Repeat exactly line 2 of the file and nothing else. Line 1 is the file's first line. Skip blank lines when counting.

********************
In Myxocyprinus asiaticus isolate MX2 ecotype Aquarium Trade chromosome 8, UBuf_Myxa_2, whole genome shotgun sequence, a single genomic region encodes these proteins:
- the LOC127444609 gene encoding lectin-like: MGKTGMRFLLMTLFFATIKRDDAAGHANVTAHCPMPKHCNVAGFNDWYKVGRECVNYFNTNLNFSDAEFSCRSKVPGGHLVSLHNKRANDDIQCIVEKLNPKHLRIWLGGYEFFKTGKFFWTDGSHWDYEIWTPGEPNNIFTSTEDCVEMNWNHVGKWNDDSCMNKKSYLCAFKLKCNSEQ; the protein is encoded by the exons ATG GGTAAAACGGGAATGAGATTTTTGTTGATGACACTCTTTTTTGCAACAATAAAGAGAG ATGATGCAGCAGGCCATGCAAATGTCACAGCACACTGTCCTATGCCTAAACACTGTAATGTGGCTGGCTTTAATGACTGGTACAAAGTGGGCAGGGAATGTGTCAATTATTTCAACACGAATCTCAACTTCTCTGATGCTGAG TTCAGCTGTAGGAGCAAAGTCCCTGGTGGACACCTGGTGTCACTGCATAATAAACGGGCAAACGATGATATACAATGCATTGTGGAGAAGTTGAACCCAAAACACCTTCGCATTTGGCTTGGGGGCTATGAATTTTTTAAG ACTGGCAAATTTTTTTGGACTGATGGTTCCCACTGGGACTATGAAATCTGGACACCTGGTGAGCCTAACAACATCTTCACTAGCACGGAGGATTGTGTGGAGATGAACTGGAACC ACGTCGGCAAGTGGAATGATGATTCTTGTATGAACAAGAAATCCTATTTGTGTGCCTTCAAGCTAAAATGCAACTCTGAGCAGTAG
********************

- the LOC127444609 gene encoding lectin-like: MGKTGMRFLLMTLFFATIKRDDAAGHANVTAHCPMPKHCNVAGFNDWYKVGRECVNYFNTNLNFSDAEFSCRSKVPGGHLVSLHNKRANDDIQCIVEKLNPKHLRIWLGGYEFFKTGKFFWTDGSHWDYEIWTPGEPNNIFTSTEDCVEMNWNHVGKWNDDSCMNKKSYLCAFKLKCNSEQ; the protein is encoded by the exons ATG GGTAAAACGGGAATGAGATTTTTGTTGATGACACTCTTTTTTGCAACAATAAAGAGAG ATGATGCAGCAGGCCATGCAAATGTCACAGCACACTGTCCTATGCCTAAACACTGTAATGTGGCTGGCTTTAATGACTGGTACAAAGTGGGCAGGGAATGTGTCAATTATTTCAACACGAATCTCAACTTCTCTGATGCTGAG TTCAGCTGTAGGAGCAAAGTCCCTGGTGGACACCTGGTGTCACTGCATAATAAACGGGCAAACGATGATATACAATGCATTGTGGAGAAGTTGAACCCAAAACACCTTCGCATTTGGCTTGGGGGCTATGAATTTTTTAAG ACTGGCAAATTTTTTTGGACTGATGGTTCCCACTGGGACTATGAAATCTGGACACCTGGTGAGCCTAACAACATCTTCACTAGCACGGAGGATTGTGTGGAGATGAACTGGAACC ACGTCGGCAAGTGGAATGATGATTCTTGTATGAACAAGAAATCCTATTTGTGTGCCTTCAAGCTAAAATGCAACTCTGAGCAGTAG